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Lifelong human rights campaigner Lord Alton receives Westminster Award 2021

Human rights campaigner and Member of the House of Lords, David Alton, has received the 2021 Westminster Award for Human Life, Human Rights, and Human Dignity.

Lord Alton was elected as Member of Parliament in 1979, and has sat as a crossbench member of the House of Lords since 1997.

Author of eleven books, he is a Visiting Professor at Liverpool Hope University, serves on the House of Lords International Relations and Defence Select Committee, is Co-Chair or Vice Chair of eight All-Party Parliamentary Groups, and is Trustee or Patron of a number of charities and voluntary organisations.

Lord Alton is a senior member of the All-Party Parliamentary Pro-Life Group and a patron of Right To Life UK.

A champion for justice and life

Lord Alton began his career as a teacher, working in socially disadvantaged neighbourhoods, teaching immigrant children, and later children with special needs.

He became involved in politics as a teenager and at 17 years of age was elected as chairman of his town’s branch of Young Liberals. In his Student Union he successfully proposed a campaign against apartheid and became active in community politics, choosing to live in a neighbourhood where half the homes had no inside sanitation and had been designated as a slum clearance area. In 1972, while still a 21-year-old student, he was elected to Liverpool City Council for the Low Hill (and Smithdown from 1973) Ward and became the city’s Housing Chairman and Deputy Leader. At the time of his election, he was Britain’s youngest city councillor.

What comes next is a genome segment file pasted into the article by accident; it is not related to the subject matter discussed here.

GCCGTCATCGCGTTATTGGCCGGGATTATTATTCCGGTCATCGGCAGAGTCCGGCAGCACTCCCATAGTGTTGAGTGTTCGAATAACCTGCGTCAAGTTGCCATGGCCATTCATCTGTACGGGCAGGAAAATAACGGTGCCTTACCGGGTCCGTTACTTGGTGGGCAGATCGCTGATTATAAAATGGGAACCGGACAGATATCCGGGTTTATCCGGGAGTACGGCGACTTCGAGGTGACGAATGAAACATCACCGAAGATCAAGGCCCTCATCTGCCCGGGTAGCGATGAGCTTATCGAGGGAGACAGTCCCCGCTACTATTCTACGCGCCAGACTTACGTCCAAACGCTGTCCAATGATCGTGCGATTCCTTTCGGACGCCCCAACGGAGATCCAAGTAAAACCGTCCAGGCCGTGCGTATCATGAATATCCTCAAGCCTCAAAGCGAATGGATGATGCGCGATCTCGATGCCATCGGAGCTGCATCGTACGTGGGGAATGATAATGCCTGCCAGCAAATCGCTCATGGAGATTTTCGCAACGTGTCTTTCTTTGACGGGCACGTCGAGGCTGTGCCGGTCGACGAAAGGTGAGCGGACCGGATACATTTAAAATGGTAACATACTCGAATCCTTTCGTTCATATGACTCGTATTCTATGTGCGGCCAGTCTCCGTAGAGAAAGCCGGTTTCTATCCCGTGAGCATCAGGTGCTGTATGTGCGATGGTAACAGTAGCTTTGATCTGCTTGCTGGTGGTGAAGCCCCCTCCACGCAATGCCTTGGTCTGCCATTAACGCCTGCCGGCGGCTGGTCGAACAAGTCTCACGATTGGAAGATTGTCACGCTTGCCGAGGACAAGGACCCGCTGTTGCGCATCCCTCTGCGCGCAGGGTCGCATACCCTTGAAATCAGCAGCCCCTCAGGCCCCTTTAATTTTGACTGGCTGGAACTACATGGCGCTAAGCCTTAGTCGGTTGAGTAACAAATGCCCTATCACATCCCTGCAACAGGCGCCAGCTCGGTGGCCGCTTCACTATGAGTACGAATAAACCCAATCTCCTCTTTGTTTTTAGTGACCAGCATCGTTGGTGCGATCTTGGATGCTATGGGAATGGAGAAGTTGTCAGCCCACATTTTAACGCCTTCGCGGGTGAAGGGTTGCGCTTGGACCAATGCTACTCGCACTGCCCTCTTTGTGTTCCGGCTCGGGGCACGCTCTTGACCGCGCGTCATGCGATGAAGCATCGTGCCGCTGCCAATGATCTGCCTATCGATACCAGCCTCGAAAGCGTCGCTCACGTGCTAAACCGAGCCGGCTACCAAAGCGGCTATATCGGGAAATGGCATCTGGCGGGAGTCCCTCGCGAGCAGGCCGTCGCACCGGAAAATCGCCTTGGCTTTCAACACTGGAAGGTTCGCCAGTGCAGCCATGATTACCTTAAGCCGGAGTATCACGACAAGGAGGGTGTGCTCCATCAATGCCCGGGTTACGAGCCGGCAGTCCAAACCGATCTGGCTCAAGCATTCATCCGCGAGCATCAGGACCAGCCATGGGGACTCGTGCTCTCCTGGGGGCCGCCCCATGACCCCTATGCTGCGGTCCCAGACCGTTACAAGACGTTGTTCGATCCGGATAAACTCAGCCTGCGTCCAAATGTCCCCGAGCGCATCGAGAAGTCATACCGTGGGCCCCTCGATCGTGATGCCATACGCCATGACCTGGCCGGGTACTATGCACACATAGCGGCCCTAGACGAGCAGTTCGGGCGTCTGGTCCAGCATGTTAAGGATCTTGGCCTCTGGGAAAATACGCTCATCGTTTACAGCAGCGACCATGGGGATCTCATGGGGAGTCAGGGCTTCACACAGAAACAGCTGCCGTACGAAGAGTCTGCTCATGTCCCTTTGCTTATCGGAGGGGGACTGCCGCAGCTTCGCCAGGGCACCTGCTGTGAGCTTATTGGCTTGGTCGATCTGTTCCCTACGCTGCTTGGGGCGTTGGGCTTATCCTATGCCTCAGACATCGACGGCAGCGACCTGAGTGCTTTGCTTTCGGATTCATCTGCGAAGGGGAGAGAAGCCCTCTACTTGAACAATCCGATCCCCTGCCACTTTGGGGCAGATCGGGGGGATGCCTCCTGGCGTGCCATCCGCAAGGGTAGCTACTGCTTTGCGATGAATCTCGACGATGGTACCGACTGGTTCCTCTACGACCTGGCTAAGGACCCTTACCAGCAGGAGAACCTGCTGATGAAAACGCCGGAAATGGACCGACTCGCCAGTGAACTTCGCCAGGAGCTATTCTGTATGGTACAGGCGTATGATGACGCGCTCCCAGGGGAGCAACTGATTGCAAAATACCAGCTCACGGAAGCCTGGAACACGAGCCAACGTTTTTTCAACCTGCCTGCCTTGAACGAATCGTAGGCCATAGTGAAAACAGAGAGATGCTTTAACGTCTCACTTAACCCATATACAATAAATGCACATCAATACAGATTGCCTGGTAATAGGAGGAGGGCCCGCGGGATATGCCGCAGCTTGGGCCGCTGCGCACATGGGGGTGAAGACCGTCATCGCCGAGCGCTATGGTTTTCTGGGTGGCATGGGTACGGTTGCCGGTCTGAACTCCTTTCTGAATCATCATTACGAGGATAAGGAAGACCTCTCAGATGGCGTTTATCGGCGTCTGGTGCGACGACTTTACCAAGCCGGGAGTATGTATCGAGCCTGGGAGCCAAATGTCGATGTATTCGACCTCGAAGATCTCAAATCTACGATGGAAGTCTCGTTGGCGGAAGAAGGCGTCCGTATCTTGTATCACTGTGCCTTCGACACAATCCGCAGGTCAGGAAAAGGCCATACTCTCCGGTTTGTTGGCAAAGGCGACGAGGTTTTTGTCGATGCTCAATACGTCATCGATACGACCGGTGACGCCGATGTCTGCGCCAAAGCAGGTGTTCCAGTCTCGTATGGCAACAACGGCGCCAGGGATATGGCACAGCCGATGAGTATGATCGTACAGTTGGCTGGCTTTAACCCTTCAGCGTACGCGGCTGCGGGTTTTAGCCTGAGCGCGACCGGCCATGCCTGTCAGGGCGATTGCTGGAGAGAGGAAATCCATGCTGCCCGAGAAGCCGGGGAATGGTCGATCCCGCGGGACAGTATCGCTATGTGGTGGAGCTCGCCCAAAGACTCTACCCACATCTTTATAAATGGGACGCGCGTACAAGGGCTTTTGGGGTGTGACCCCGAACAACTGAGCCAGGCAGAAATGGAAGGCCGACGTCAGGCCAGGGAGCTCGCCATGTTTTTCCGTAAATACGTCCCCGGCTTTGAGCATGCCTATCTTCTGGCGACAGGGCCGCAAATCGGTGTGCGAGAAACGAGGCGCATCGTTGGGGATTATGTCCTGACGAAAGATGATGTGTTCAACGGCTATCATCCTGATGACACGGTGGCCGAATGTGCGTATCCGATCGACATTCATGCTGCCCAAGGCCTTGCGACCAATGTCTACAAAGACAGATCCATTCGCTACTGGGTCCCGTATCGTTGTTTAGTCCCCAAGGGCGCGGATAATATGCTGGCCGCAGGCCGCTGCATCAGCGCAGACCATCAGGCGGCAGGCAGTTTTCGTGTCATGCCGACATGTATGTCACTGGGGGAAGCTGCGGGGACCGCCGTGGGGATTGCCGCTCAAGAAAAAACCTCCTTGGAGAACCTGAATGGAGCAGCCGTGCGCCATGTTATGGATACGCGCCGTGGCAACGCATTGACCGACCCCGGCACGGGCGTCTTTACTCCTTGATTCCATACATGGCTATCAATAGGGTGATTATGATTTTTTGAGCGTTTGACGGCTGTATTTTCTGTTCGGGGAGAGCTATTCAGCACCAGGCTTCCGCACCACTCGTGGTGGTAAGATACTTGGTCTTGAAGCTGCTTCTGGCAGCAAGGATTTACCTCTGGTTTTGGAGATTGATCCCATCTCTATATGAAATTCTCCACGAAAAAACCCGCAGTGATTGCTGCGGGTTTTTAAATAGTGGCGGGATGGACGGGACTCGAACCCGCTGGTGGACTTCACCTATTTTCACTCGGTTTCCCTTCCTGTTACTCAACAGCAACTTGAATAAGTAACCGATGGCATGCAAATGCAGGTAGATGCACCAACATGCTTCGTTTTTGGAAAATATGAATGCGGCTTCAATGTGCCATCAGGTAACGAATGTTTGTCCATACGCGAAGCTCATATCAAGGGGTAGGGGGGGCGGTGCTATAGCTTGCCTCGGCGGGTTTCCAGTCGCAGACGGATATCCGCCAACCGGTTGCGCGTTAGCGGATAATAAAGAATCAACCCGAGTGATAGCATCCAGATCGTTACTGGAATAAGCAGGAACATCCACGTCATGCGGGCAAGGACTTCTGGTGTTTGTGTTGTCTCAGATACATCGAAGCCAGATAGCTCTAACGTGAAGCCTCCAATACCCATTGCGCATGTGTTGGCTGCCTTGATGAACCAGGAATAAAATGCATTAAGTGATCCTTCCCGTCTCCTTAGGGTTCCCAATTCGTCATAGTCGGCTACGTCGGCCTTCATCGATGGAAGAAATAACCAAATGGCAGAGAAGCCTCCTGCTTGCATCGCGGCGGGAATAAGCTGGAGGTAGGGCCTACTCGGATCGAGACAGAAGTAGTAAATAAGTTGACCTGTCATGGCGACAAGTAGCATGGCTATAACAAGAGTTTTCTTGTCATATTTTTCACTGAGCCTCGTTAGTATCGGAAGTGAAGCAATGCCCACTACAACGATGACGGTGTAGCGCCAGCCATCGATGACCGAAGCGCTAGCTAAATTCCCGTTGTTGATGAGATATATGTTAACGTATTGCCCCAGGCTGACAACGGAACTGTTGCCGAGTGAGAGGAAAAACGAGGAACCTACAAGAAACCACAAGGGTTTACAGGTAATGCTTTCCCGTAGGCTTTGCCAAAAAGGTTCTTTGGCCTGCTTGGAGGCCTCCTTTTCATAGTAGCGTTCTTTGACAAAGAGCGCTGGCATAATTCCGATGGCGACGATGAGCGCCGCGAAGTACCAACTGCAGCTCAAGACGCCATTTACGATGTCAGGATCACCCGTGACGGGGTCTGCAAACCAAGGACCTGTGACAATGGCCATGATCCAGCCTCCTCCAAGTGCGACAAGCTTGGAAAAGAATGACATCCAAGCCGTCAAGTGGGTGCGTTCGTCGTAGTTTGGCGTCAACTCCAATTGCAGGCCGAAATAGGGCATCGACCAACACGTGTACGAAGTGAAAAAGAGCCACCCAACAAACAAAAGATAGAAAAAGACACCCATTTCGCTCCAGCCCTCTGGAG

He was elected as Member of Parliament for Liverpool Edge Hill at a by-election in 1979 for the former Liberal Party, becoming the “Baby of the House” – the youngest member – achieving a record swing of 36.8% and 64% of the vote.

He won the seat the day after the Callaghan Government was defeated in a vote of confidence and the 1979 General Election being called. He became the shortest-lived MP, a Member for less than a week, and made his Maiden Speech within three hours of taking his seat. Five weeks later he was re-elected and went on to serve as a Liverpool MP for 18 years, before standing down in 1997. He was the only new member of a Parliamentary Party of 11 MPs. He campaigned on the slogan “Everyone Knows Someone Who Has Been Helped by David Alton.”

He was his Party’s spokesman on Home Affairs, Northern Ireland, Overseas Development and the Environment, and served as Chief Whip, Chairman of the Party’s Policy Committee and national President of the National League of Young Liberals.

In 1987, he resigned as Chief Whip to campaign for his unsuccessful Private Member’s Bill which aimed to stop late abortions. The Bill achieved a record 296 votes and a majority of 45 in the House of Commons – and never lost a vote at any stage – but was filibustered by opponents.

In 1992, after his Party moved from a “conscience” position on abortion to making the issue a matter of party policy (on the same day on which a motion was passed calling, among other things, for protection of goldfish sold in amusement arcades and funfairs) he announced that he would not contest again on the party’s platform.

In 1997, he stood down from the House of Commons, and from party politics, and was nominated by the Prime Minister, Sir John Major, to the House of Lords.